Legislative Decree no. 198/2021 implemented Directive (EU) 2019/633 on unfair trading practices in business-to-business relationships in the agricultural and food supply chain, in accordance with the principles and guidelines set out in Article 7 of the European delegation law no. 53/2021.
The new legislation repeals Article 62 of Decree-Law No. 1 of 24 January 2012, converted with amendments by Law No. 27 of 24 March 2012, and the related regulations.
Scope of the decree is to fight unfair commercial practices in B2B relationships between suppliers and purchasers of agricultural products and foodstuffs, assessing as prohibited those practices, contrary to the principles of good faith and fairness, that are imposed unilaterally by a contracting party on its counterpart. The new rules, applying to the supply of agricultural products and foodstuffs by suppliers established in Italy, irrespective of turnover, with the exception of supply contracts concluded directly between suppliers and consumers, introduce a system of mandatory rules that prevail over any conflicting sectoral rules, whatever is the law applicable to the contract for the supply of agricultural products and foodstuffs.
One of the mandatory provisions is that contracts for the supply of agricultural products and foodstuffs must be concluded in writing prior to delivery and must indicate the duration, quantity and characteristics of the product to be supplied, the price, the method of delivery and payment. The written form may be fulfilled by means of transport or delivery documents, invoices, purchase orders, provided that the above elements have been previously agreed upon in a framework agreement.
The minimum duration of the contracts is fixed at twelve months, except in cases where a shorter duration is justified, also for the seasonal nature of the products, and is agreed by the contracting parties or results from a contract concluded with the assistance of the respective professional organizations most representative at national level and present in at least five chambers of commerce, including through territorial and sectoral branches. Apart from the permitted exceptions, a period shorter than the minimum duration shall in any case be deemed to be twelve months.
Prohibited commercial practices include:
- failure to comply with payment terms (respectively 30 days for perishable goods and 60 days for non-perishable goods, following delivery or the deadline for delivery, whichever is later);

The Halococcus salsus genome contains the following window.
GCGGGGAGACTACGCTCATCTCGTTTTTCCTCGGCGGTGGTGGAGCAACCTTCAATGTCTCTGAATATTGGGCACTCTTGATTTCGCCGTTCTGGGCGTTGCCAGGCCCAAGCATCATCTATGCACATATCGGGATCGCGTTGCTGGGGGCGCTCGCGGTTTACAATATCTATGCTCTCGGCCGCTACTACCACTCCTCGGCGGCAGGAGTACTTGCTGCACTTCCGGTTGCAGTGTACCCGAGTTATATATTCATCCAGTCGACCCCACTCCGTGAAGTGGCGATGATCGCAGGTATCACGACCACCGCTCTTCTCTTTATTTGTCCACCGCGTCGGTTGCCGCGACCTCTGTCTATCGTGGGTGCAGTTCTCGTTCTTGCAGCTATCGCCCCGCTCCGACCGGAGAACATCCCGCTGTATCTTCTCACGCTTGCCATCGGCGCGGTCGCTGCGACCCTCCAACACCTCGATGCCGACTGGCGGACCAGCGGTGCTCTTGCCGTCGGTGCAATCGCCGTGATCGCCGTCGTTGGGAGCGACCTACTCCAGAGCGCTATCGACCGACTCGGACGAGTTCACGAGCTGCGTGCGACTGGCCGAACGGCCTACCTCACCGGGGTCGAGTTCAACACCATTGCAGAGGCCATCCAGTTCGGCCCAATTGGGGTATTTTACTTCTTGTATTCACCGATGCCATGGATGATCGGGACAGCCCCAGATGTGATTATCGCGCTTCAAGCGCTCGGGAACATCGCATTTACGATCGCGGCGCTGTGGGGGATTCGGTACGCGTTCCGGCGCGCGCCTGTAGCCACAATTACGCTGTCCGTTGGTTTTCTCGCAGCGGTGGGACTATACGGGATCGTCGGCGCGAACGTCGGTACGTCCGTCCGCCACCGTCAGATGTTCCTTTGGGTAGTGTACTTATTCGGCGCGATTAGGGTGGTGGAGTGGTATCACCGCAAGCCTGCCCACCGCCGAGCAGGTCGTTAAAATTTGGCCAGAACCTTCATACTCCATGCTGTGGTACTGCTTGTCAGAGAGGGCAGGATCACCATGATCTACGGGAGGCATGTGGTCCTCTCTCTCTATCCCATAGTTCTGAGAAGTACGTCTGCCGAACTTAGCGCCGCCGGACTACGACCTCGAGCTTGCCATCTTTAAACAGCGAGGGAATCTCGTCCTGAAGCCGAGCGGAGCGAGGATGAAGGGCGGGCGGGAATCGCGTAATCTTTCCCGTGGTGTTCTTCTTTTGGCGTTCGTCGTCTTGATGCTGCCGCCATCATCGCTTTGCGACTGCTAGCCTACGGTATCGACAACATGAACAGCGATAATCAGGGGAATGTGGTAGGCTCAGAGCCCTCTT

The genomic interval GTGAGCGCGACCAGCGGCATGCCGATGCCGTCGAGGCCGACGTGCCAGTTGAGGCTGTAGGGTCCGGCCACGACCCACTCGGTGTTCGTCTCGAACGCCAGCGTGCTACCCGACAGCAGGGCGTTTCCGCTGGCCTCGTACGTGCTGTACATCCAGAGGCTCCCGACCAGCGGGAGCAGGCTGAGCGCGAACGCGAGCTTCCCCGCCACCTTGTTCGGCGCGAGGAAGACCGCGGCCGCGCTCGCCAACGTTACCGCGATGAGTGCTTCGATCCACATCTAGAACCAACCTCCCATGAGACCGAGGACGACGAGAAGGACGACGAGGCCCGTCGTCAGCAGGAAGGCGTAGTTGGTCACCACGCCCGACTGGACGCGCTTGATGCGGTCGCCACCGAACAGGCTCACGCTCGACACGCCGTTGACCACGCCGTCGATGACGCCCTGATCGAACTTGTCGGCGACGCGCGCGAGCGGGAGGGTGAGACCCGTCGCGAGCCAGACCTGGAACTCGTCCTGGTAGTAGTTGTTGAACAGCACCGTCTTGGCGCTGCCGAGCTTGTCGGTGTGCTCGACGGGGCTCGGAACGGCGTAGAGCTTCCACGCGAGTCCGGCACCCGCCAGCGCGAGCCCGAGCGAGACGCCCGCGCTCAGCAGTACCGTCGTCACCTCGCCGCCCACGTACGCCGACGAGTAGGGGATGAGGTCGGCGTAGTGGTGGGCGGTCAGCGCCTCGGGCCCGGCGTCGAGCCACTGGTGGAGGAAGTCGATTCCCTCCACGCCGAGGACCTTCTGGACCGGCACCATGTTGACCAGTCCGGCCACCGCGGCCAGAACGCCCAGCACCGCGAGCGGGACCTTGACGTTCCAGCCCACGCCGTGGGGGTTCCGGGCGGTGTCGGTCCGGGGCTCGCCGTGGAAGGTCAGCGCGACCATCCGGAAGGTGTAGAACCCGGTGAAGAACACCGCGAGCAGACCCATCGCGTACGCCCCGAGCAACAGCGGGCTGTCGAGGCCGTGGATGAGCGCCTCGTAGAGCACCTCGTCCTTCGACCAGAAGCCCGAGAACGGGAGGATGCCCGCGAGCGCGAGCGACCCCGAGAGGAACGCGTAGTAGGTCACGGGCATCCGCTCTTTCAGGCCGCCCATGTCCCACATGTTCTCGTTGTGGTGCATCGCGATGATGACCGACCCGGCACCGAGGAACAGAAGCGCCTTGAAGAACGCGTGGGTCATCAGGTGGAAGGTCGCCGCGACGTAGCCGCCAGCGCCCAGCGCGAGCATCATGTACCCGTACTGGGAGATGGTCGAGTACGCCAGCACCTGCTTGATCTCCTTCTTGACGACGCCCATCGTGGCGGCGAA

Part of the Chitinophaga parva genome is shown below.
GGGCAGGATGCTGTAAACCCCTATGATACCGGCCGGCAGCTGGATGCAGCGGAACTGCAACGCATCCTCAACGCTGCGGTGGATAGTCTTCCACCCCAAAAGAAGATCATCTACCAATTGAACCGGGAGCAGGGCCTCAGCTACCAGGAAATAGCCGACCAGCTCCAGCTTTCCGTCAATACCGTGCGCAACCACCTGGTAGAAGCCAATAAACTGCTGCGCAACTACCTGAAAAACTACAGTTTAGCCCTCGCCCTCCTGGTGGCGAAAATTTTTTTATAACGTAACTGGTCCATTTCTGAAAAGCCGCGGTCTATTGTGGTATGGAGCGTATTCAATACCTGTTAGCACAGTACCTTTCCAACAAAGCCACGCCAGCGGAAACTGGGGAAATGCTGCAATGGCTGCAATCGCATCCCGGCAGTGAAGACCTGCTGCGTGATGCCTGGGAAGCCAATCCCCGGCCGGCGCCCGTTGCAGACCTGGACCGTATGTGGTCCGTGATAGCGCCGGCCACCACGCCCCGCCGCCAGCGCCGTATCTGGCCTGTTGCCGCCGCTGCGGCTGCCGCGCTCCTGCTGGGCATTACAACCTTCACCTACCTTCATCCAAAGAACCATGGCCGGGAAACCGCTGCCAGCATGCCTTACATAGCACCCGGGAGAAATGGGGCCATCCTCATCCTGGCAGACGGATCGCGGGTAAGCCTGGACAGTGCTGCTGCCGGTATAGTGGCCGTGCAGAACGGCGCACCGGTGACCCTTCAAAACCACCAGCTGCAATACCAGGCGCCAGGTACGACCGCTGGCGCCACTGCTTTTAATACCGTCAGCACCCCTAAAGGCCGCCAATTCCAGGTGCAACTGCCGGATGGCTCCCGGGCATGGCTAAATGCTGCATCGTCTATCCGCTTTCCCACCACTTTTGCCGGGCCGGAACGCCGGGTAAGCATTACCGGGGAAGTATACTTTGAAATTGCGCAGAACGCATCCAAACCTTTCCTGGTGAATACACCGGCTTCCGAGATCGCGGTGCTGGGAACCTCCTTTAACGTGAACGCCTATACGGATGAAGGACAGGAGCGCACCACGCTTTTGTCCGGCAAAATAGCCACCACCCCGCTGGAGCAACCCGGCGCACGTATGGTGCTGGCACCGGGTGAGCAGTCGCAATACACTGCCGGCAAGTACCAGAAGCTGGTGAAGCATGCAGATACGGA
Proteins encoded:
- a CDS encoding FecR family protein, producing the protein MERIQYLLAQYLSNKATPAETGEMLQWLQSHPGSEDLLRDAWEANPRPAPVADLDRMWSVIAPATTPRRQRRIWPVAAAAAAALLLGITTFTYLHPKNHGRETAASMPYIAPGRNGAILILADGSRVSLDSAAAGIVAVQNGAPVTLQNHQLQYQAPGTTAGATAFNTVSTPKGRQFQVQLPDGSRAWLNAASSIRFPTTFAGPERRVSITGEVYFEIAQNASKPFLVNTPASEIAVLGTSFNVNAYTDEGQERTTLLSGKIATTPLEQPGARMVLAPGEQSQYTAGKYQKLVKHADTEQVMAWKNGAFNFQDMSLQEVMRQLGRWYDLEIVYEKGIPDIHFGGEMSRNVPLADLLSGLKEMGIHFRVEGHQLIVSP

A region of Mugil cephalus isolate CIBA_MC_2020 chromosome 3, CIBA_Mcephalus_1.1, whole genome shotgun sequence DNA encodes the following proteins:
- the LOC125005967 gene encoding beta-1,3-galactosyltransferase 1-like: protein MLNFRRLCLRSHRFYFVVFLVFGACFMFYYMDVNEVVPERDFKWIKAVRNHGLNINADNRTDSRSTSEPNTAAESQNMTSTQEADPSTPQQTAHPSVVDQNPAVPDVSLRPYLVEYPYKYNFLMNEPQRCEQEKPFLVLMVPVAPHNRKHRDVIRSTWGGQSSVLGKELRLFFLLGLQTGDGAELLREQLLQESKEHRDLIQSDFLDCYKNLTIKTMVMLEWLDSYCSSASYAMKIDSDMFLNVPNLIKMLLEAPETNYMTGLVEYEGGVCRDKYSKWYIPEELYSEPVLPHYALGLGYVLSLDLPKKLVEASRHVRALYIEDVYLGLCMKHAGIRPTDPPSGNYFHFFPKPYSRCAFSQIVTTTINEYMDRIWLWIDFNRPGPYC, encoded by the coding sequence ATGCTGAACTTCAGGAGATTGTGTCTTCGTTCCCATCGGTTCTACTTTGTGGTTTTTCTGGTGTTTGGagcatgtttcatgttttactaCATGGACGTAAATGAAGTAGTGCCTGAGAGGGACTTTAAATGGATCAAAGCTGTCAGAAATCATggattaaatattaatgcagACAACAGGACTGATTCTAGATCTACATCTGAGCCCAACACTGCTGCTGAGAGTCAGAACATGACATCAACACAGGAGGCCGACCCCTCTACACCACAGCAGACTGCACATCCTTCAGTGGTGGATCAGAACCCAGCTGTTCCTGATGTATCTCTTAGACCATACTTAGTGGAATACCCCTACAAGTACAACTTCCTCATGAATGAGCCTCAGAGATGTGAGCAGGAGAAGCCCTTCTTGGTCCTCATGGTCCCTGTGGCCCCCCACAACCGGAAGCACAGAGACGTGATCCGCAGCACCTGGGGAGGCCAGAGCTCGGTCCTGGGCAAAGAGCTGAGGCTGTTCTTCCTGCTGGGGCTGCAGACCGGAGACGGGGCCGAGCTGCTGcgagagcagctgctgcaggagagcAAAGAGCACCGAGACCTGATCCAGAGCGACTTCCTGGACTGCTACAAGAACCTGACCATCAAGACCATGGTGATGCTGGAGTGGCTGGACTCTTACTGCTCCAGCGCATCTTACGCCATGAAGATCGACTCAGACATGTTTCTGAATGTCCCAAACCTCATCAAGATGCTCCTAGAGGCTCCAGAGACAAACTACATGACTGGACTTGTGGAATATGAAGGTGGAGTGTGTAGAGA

- the cancellation of orders for perishable goods with less than 30 days' notice;
- the unilateral modification of the terms of purchase as to place, time and manner of supply, quantities, terms of payment and ancillary services;
- charging the supplier with liability for deterioration of the products when such deterioration was not caused by the supplier's fault or negligence;
- the unlawful acquisition, use or disclosure, by the purchaser or parties belonging to the same central purchasing body or purchasing group as the purchaser, of the supplier's trade secrets within the meaning of Legislative Decree No. 63/2018 which implemented Directive (EU) 2016/943 on the protection of undisclosed know-how and business information (trade secrets) against their unlawful acquisition, use and disclosure;
- threats of retaliation and claims for compensation for the costs incurred in investigating customer complaints.
Other prohibited business practices, unless they have been agreed upon in the supply contract or framework agreement in clear and unambiguous terms, concern requests to the supplier to return unsold goods, to bear the costs of advertising, marketing and discounting.
Finally, the following practices are prohibited:
- the purchase of agricultural products and foodstuffs through the use of double reduction tenders and electronic auctions;
- the imposition of particularly burdensome contractual conditions, such as reselling products below production costs;
- failure to comply with the obligation to draw up a written contract prior to delivery, as well as the omission of elements such as the price and the criteria for determining it, the quantity and quality of the products, the duration of the contract, the terms and procedures of payment, the arrangements for collecting and delivering agricultural products and the rules applicable in the event of force majeure.
The decree also provides the sanctions, which are particularly severe: suffice it to say that the penalty for some violations can be up to 5% of the turnover achieved in the last financial year prior to the assessment; the measure of the sanction is determined differently, depending on the violation, with reference to the value of the goods sold or the benefit received by the party committing the violation or the extent of the damage caused to the other party.
The new provisions will apply to contracts concluded after the date of entry into force of the decree on 15 December 2021, while contracts in progress will have to be brought into conformity within six months of that date.